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Talk to Horses-Can we? http://equismarts.com/2012/08/01/talk-to-horses-can-we/?utm_source=rss&utm_medium=rss&utm_campaign=talk-to-horses-can-we http://equismarts.com/2012/08/01/talk-to-horses-can-we/#comments Wed, 01 Aug 2012 18:40:46 +0000 Kaki http://equismarts.com/?p=237 Is it Possible to Talk to horses? When I was little I worshipped a movie hero who could talk to horses and other animals.  I desperately wanted to do the same.  I wanted to be Dr. Dolittle.  I would sit for hours with little scraps of bread in my open palm, held open on the ground, trying... Continue Reading »

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Communication happens like an invisible bridge between man and horse. Both horses and humans can feel the connection.

Is it Possible to Talk to horses?

When I was little I worshipped a movie hero who could talk to horses and other animals.  I desperately wanted to do the same.  I wanted to be Dr. Dolittle.  I would sit for hours with little scraps of bread in my open palm, held open on the ground, trying to entice some local squirrel or chipmonk to come and eat out of my hand.  Once or twice one actually did grab the bread from my fingers.  While not a resounding success, I felt that I was on my way to skipping in Dr. Dolittle’s footsteps.  (I also tried to entice all of our neighborhood’s cats, but never brought along any catfood, and they were wiser than to let a child near them.)  As I grew older my life grew busier, we moved to a more urban setting, and I forgot about my career plans to become an animal communicator.  I fell far from my dream.  As a young adult I didn’t even have a dog.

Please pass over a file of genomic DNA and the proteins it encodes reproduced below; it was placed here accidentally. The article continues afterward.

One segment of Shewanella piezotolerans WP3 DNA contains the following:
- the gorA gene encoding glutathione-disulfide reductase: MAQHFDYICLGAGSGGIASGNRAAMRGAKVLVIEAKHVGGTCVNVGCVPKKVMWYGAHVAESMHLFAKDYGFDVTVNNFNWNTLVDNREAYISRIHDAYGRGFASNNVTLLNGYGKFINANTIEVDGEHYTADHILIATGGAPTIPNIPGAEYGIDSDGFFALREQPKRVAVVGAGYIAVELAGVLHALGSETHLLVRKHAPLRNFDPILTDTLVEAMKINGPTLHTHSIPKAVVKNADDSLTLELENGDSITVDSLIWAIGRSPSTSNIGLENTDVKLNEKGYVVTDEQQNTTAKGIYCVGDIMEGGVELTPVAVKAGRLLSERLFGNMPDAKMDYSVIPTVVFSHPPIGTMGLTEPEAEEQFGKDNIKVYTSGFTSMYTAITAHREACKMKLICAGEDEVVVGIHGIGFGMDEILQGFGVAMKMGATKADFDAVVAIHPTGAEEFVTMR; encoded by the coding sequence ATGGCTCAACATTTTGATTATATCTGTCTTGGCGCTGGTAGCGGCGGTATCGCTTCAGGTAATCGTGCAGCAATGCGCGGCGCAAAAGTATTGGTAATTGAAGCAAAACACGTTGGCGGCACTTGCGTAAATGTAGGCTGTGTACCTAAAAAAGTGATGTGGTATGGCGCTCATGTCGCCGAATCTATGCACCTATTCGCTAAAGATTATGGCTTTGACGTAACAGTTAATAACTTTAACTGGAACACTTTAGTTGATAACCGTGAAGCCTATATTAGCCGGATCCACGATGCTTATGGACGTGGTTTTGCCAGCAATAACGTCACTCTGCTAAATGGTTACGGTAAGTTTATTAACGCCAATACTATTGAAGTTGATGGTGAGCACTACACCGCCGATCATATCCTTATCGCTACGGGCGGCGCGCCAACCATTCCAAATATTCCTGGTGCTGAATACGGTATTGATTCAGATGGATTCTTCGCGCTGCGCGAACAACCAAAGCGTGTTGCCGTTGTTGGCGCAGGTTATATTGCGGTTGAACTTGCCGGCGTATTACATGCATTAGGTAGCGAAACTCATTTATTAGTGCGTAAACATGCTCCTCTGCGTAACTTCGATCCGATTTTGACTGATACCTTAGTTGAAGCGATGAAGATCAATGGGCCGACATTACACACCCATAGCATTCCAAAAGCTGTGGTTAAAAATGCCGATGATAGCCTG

Then a miracle happened – my family moved to a ranch.  I now run a business that involves horses.  I love working with, training, and just hanging out with horses.  It has given me the time, and indeed, required me to look at horses.  I am finding that, with just a little encouragement, many horses do their part to bridge the grand canyon-size gap in horse-human communication.  We speak our words to them, which they most likely do not understand. Most horses don’t seem to notice their own name.  But as we speak we move our hands around, we speak softly or loudly, fast or slowly, we lean in our out, maybe we raise our eyebrows or tense the muscles around the corners of our mouths.  Our bodies give off a thousand little clues about our mood and our intentions.  I think horses pay attention to all of these other “communications” that happen while we talk away.  For their part, horses try to communicate back.  They lean in or out, and they look at us or away.  Their ears flick toward us, fix on us, point outward, or pin back against their necks.  Sometimes horses hold their head up away from us, but other times they drop their heads far down to the level of our legs.  All of these changes might be their own communications back toward us.  We just need to listen with more than our ears.